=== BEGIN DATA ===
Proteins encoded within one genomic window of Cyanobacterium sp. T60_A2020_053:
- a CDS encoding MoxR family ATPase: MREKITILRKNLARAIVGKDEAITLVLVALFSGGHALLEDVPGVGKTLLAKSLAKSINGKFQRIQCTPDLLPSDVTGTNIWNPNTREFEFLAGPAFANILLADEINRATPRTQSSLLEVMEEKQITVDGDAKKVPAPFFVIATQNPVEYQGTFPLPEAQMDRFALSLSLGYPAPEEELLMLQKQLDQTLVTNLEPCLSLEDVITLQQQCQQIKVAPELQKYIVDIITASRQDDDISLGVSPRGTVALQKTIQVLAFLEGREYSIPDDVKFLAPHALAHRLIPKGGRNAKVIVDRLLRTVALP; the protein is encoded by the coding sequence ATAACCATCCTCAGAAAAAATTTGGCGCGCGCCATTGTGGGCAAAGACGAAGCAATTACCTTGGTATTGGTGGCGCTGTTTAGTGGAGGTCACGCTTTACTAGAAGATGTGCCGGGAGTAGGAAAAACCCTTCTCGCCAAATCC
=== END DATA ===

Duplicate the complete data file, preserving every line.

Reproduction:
Proteins encoded within one genomic window of Cyanobacterium sp. T60_A2020_053:
- a CDS encoding MoxR family ATPase: MREKITILRKNLARAIVGKDEAITLVLVALFSGGHALLEDVPGVGKTLLAKSLAKSINGKFQRIQCTPDLLPSDVTGTNIWNPNTREFEFLAGPAFANILLADEINRATPRTQSSLLEVMEEKQITVDGDAKKVPAPFFVIATQNPVEYQGTFPLPEAQMDRFALSLSLGYPAPEEELLMLQKQLDQTLVTNLEPCLSLEDVITLQQQCQQIKVAPELQKYIVDIITASRQDDDISLGVSPRGTVALQKTIQVLAFLEGREYSIPDDVKFLAPHALAHRLIPKGGRNAKVIVDRLLRTVALP; the protein is encoded by the coding sequence ATAACCATCCTCAGAAAAAATTTGGCGCGCGCCATTGTGGGCAAAGACGAAGCAATTACCTTGGTATTGGTGGCGCTGTTTAGTGGAGGTCACGCTTTACTAGAAGATGTGCCGGGAGTAGGAAAAACCCTTCTCGCCAAATCC